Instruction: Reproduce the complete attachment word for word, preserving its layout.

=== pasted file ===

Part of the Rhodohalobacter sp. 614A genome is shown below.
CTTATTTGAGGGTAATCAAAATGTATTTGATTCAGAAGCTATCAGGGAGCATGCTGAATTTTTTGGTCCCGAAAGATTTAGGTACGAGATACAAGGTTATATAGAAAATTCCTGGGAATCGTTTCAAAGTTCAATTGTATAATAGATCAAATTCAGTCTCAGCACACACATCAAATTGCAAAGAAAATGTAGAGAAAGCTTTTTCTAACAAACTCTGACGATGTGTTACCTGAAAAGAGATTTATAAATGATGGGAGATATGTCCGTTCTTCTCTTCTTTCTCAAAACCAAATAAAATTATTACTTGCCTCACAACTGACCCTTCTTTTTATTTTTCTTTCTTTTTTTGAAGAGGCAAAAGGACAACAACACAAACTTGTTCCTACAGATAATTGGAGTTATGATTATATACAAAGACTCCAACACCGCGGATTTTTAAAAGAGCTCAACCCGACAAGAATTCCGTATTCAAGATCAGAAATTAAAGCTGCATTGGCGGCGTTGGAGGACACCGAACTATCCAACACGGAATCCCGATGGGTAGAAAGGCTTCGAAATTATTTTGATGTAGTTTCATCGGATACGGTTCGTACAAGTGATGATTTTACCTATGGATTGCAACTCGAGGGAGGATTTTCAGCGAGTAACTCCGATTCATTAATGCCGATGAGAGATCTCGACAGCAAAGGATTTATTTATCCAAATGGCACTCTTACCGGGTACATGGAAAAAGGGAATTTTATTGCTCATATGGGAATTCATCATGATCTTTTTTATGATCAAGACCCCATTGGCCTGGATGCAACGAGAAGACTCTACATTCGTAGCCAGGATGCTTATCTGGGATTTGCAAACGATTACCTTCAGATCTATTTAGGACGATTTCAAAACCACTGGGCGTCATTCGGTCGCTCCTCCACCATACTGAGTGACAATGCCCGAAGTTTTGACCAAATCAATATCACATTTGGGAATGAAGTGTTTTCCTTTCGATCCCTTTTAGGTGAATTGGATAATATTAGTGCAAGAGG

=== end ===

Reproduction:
Part of the Rhodohalobacter sp. 614A genome is shown below.
CTTATTTGAGGGTAATCAAAATGTATTTGATTCAGAAGCTATCAGGGAGCATGCTGAATTTTTTGGTCCCGAAAGATTTAGGTACGAGATACAAGGTTATATAGAAAATTCCTGGGAATCGTTTCAAAGTTCAATTGTATAATAGATCAAATTCAGTCTCAGCACACACATCAAATTGCAAAGAAAATGTAGAGAAAGCTTTTTCTAACAAACTCTGACGATGTGTTACCTGAAAAGAGATTTATAAATGATGGGAGATATGTCCGTTCTTCTCTTCTTTCTCAAAACCAAATAAAATTATTACTTGCCTCACAACTGACCCTTCTTTTTATTTTTCTTTCTTTTTTTGAAGAGGCAAAAGGACAACAACACAAACTTGTTCCTACAGATAATTGGAGTTATGATTATATACAAAGACTCCAACACCGCGGATTTTTAAAAGAGCTCAACCCGACAAGAATTCCGTATTCAAGATCAGAAATTAAAGCTGCATTGGCGGCGTTGGAGGACACCGAACTATCCAACACGGAATCCCGATGGGTAGAAAGGCTTCGAAATTATTTTGATGTAGTTTCATCGGATACGGTTCGTACAAGTGATGATTTTACCTATGGATTGCAACTCGAGGGAGGATTTTCAGCGAGTAACTCCGATTCATTAATGCCGATGAGAGATCTCGACAGCAAAGGATTTATTTATCCAAATGGCACTCTTACCGGGTACATGGAAAAAGGGAATTTTATTGCTCATATGGGAATTCATCATGATCTTTTTTATGATCAAGACCCCATTGGCCTGGATGCAACGAGAAGACTCTACATTCGTAGCCAGGATGCTTATCTGGGATTTGCAAACGATTACCTTCAGATCTATTTAGGACGATTTCAAAACCACTGGGCGTCATTCGGTCGCTCCTCCACCATACTGAGTGACAATGCCCGAAGTTTTGACCAAATCAATATCACATTTGGGAATGAAGTGTTTTCCTTTCGATCCCTTTTAGGTGAATTGGATAATATTAGTGCAAGAGG